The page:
The 1996 movie “The First Wives Club” follows Goldie Hawn, Bette Midler, and Diane Keaton in their portrayals of three scorned housewives who helped their husbands achieve financial success only to be traded in for younger models. But does cheating spouse really face the consequences in divorce court? In North Carolina, the answer is “possibly yes,” thanks to our state’s statute on “alimony awards”, and is not something you should take lightly.
“Alimony” is a term for financial support one former spouse is ordered to pay the other for a certain period of time after divorce. The spouse paying alimony is called the “supporting spouse,” and the spouse receiving alimony is called the “dependent spouse”. Typically, if one spouse earns income during the marriage and the other spouse does not, a court will consider the income-earning spouse as the “supporting spouse” and the other as the “dependent spouse”.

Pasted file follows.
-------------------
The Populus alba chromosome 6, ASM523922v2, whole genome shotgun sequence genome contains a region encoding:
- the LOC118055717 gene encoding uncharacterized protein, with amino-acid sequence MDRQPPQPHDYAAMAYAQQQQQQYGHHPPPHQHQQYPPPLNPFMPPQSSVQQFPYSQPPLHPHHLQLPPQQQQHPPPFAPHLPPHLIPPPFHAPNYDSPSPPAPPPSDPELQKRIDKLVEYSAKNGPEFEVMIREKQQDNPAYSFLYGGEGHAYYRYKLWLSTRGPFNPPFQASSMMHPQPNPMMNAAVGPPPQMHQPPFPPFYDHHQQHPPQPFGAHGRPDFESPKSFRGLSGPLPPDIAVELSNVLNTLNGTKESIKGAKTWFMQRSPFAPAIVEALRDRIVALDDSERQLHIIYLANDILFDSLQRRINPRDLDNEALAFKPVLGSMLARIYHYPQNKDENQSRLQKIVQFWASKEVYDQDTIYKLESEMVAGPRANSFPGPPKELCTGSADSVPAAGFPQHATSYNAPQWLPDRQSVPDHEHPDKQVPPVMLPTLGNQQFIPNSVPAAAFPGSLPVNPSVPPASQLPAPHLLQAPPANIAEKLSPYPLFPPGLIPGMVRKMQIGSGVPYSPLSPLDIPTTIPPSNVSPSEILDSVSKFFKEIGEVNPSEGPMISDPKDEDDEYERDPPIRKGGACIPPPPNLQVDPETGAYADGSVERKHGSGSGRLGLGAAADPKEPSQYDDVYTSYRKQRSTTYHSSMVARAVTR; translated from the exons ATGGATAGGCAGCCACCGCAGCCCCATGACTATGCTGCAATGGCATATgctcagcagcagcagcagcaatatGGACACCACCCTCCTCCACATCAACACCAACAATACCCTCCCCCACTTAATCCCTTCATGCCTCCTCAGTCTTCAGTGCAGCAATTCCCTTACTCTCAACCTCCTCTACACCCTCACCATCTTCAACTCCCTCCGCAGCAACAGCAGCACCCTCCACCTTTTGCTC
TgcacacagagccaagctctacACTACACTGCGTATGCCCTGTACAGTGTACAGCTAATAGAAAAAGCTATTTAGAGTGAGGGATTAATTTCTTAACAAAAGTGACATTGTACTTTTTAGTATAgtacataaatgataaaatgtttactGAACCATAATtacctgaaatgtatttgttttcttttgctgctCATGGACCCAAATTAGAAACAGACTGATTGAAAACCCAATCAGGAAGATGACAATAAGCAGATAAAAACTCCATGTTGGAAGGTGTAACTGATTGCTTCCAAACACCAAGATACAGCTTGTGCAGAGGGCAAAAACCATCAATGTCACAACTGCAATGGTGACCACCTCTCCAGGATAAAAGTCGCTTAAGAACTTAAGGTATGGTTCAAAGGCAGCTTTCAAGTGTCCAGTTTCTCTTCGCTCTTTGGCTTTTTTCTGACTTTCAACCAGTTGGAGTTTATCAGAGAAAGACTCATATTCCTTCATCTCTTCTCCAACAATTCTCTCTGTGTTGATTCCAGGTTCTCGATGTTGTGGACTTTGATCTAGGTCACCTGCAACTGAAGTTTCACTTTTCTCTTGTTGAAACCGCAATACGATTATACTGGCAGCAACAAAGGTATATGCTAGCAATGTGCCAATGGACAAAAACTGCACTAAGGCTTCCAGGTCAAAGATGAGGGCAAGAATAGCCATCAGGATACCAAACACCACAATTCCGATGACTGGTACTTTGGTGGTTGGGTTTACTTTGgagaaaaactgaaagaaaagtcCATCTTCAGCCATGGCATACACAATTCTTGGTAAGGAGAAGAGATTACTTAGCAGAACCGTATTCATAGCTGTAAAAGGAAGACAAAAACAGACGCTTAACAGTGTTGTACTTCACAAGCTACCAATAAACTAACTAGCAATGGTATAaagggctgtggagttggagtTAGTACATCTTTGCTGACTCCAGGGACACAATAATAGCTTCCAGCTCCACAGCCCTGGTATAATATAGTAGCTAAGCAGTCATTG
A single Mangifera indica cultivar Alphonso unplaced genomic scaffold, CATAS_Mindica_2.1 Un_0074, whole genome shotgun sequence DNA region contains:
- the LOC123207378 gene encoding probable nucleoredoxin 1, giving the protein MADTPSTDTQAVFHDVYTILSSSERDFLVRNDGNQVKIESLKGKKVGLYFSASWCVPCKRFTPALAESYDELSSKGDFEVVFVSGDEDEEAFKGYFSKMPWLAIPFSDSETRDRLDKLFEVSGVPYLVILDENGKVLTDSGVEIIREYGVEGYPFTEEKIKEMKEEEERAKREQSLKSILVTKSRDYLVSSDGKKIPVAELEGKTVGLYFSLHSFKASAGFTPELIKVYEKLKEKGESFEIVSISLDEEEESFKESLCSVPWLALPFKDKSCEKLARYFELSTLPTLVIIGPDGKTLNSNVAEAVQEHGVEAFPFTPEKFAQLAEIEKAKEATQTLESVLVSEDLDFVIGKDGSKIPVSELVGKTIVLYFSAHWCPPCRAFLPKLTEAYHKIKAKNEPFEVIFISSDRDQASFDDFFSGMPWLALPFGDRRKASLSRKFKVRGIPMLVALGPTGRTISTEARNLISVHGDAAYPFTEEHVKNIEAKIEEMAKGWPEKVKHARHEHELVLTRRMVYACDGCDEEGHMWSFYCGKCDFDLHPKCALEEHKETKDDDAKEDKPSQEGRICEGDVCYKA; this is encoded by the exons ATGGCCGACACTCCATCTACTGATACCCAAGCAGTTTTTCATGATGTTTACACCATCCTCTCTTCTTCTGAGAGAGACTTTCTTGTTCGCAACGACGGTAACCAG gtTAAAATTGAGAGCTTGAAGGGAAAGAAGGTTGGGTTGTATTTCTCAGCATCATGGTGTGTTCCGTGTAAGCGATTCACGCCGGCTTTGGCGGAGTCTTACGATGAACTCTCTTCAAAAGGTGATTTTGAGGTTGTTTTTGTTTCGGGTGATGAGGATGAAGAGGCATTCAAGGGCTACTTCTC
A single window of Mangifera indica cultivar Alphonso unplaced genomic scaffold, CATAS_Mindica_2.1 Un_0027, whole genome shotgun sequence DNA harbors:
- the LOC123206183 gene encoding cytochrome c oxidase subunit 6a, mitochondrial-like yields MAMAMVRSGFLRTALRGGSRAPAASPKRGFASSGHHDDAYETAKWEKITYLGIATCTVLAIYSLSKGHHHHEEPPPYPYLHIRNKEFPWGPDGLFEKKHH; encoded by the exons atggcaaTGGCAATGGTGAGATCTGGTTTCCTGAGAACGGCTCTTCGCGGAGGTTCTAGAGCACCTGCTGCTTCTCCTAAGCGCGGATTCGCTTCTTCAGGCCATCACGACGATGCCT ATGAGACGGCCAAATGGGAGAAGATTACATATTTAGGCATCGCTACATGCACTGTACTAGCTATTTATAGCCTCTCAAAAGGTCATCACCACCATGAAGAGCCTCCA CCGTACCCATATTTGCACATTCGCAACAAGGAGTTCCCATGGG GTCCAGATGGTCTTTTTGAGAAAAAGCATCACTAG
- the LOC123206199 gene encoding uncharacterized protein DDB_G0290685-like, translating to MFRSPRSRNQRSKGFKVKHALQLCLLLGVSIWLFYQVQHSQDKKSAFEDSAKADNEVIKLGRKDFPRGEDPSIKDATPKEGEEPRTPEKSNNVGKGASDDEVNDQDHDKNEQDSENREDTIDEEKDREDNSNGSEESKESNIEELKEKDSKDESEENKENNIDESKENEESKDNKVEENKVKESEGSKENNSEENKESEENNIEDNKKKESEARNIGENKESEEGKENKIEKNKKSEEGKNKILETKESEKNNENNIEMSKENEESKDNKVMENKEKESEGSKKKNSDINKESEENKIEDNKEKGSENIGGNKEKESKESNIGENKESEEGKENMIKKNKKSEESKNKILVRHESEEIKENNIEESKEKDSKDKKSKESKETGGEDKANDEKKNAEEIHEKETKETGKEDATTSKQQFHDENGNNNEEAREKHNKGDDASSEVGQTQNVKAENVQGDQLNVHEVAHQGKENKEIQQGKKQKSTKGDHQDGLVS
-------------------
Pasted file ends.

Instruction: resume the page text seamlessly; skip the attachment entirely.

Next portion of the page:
In deciding whether to award alimony in a divorce, courts will consider all “relevant factors,” and in North Carolina, even a single incident of cheating (or, “marital misconduct” as it’s legally termed) can make or break your alimony award. If a court finds the supporting spouse had an extramarital sexual affair before the couple separated it must award alimony to the dependent spouse. But, if a court finds the dependent spouse had an extramarital sexual affair before the couple separated, the dependent spouse is denied alimony.
Whatever side of the equation you find yourself on, the family law attorneys at Apple Payne Law in Kernersville are prepared to assist you in navigating your divorce and protecting your interests. If you aren’t sure what your next steps should be and just want to understand the process better, an Apple Payne Law family attorney is ready answer your questions – give us a call today to set up your consultation.